“Development Without Aid” opens up perspectives about foreign aid to the world’s poorest countries. Growing up in Malawi the author developed a sense of the limitations of foreign assistance and from this evolves a critique of foreign aid as an alien resource unable to provide the dynamism that could propel the poorest countries out of poverty. The book aims to help move the discussion beyond foreign aid. It examines the rapid growth of the world’s diasporas as a quasi-indigenous resource of increasing strength in terms of both financial and human capital, and considers how far such a resource might supersede aid. It uses extensive research findings to explore the possibilities for a resumption of sovereignty by poor states, especially in Africa, over their own development with the assistance of the world’s diasporas.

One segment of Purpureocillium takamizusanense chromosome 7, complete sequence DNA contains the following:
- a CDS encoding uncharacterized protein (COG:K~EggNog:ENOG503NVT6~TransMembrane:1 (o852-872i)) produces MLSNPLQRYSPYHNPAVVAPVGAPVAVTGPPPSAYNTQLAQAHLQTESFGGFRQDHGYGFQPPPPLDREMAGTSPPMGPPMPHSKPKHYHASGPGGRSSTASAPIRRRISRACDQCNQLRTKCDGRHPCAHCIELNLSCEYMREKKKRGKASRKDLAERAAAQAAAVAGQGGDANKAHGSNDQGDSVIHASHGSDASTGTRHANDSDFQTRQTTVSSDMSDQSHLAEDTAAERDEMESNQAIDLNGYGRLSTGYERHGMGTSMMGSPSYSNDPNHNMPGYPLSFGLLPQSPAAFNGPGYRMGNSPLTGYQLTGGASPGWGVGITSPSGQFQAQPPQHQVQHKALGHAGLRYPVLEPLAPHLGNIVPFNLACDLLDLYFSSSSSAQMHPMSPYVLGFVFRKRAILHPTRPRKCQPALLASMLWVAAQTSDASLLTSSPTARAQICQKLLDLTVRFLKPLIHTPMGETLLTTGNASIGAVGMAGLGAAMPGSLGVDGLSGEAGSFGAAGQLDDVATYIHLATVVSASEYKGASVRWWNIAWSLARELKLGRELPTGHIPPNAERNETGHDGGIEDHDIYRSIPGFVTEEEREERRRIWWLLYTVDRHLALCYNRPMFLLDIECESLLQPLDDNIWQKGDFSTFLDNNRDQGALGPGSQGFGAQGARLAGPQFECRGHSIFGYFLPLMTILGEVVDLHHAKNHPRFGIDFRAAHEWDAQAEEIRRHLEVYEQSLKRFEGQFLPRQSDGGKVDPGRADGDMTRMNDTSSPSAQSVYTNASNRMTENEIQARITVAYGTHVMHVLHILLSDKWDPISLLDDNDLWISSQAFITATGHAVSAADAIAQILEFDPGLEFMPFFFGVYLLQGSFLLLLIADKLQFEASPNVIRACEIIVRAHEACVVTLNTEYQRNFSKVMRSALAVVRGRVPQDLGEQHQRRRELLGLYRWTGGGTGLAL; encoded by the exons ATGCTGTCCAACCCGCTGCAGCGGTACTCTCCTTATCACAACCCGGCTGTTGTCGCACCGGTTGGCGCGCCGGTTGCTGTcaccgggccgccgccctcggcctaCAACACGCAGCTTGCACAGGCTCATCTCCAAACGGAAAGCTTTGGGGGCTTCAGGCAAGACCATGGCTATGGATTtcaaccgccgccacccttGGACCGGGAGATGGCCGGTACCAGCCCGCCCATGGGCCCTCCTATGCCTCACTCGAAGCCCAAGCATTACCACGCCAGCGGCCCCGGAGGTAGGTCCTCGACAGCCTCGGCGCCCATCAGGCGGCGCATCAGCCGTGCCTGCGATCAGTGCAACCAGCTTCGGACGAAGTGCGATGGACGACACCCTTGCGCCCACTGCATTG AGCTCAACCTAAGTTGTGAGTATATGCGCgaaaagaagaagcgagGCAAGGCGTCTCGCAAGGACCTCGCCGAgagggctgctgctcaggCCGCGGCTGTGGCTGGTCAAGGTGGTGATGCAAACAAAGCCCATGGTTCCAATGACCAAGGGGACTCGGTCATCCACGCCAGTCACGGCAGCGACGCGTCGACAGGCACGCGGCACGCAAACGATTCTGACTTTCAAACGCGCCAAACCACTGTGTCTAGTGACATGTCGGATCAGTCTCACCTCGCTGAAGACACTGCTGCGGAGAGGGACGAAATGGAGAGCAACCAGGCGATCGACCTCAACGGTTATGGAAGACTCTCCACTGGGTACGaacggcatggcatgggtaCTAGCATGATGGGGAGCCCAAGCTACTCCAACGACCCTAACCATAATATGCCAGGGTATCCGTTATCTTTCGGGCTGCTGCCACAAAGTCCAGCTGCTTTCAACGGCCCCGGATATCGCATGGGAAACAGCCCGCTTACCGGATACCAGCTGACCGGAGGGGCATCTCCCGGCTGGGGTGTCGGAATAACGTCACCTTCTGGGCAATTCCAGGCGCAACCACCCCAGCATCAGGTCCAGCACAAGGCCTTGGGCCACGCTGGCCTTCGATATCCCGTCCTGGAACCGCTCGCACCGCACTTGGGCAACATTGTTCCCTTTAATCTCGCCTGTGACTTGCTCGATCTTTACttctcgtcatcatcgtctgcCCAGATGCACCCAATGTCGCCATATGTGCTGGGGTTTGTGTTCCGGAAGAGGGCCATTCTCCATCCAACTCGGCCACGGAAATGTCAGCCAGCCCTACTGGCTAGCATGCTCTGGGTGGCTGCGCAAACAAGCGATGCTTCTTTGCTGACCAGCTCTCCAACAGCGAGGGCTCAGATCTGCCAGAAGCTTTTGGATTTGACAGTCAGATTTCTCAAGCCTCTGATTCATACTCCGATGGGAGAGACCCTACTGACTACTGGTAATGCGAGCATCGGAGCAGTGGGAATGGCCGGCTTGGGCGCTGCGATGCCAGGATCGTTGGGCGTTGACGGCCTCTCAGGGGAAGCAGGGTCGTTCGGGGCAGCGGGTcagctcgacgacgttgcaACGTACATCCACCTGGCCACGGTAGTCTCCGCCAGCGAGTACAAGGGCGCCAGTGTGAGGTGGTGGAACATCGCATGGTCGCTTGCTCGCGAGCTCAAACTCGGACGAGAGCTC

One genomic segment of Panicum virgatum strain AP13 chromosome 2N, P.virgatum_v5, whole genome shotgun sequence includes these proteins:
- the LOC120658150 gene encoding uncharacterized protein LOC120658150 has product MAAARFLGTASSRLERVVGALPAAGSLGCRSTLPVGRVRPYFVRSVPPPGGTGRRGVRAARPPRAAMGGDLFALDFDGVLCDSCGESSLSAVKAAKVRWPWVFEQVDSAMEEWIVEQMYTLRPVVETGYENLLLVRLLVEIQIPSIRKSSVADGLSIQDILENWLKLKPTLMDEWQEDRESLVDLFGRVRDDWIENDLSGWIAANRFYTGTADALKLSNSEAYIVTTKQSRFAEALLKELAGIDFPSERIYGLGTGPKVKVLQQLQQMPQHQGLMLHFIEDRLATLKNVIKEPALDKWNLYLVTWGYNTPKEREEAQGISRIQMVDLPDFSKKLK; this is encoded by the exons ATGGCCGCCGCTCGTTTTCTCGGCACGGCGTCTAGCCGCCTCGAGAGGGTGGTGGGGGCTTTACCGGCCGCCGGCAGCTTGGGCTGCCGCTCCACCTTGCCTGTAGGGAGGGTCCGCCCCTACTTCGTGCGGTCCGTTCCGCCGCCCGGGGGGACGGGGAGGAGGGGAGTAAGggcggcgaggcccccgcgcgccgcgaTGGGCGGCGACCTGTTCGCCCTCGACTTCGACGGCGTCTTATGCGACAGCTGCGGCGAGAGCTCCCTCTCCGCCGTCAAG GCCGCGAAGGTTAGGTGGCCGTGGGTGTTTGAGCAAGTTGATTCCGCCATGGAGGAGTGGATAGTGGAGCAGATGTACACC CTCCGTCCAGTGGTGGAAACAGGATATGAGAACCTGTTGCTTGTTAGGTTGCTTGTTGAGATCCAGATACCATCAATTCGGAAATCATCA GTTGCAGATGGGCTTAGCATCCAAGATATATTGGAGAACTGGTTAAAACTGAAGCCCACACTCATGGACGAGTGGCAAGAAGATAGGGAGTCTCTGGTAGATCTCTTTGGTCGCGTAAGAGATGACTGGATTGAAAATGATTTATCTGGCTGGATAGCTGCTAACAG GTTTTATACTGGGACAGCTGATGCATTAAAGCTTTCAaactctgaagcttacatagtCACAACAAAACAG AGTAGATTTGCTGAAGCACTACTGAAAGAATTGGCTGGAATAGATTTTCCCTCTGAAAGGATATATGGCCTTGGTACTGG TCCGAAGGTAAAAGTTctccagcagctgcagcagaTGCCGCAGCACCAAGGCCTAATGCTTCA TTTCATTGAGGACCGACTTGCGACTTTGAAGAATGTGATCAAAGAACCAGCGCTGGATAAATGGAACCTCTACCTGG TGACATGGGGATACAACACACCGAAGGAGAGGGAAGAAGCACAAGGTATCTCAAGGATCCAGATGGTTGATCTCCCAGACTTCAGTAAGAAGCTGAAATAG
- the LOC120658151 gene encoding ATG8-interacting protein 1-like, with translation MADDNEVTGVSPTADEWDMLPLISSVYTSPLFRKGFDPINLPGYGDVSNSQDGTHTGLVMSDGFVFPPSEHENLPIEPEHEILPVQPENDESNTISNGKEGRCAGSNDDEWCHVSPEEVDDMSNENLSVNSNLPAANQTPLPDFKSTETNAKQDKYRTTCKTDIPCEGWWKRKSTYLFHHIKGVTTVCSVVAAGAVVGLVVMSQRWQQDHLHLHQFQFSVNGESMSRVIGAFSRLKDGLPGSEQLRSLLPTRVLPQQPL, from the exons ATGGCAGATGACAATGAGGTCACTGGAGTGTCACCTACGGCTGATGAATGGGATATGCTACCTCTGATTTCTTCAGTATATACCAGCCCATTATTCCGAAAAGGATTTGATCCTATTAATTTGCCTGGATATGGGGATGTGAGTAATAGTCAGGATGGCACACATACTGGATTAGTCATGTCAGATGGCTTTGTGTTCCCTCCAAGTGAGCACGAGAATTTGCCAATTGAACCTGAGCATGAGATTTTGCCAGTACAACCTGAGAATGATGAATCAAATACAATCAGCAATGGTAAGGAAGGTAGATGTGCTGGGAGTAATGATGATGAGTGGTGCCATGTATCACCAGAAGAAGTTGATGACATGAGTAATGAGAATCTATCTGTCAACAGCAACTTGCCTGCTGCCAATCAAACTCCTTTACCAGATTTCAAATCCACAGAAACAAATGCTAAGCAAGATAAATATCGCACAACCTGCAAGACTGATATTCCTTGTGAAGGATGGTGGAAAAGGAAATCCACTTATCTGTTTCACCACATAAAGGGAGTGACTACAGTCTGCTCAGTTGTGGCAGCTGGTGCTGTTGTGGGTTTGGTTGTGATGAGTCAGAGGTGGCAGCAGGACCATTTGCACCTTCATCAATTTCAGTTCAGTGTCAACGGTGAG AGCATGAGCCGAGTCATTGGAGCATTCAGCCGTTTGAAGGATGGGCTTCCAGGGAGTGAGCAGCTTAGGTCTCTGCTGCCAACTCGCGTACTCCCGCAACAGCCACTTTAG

Why are carefully designed, sensible policies too often not adopted or implemented? When they are, why do they often fail to generate development outcomes such as security, growth, and equity? And why do some bad policies endure? World Development Report 2017: Governance and the Law addresses these fundamental questions, which are at the heart of development. Policy making and policy implementation do not occur in a vacuum. Rather, they take place in complex political and social settings, in which individuals and groups with unequal power interact within changing rules as they pursue conflicting interests. The process of these interactions is what this Report calls governance, and the space in which these interactions take place, the policy arena. The capacity of actors to commit and their willingness to cooperate and coordinate to achieve socially desirable goals are what matter for effectiveness. However, who bargains, who is excluded, and what barriers block entry to the policy arena determine the selection and implementation of policies and, consequently, their impact on development outcomes. Exclusion, capture, and clientelism are manifestations of power asymmetries that lead to failures to achieve security, growth, and equity. The distribution of power in society is partly determined by history. Yet, there is room for positive change. This Report reveals that governance can mitigate, even overcome, power asymmetries to bring about more effective policy interventions that achieve sustainable improvements in security, growth, and equity. This happens by shifting the incentives of those with power, reshaping their preferences in favor of good outcomes, and taking into account the interests of previously excluded participants. These changes can come about through bargains among elites and greater citizen engagement, as well as by international actors supporting rules that strengthen coalitions for reform.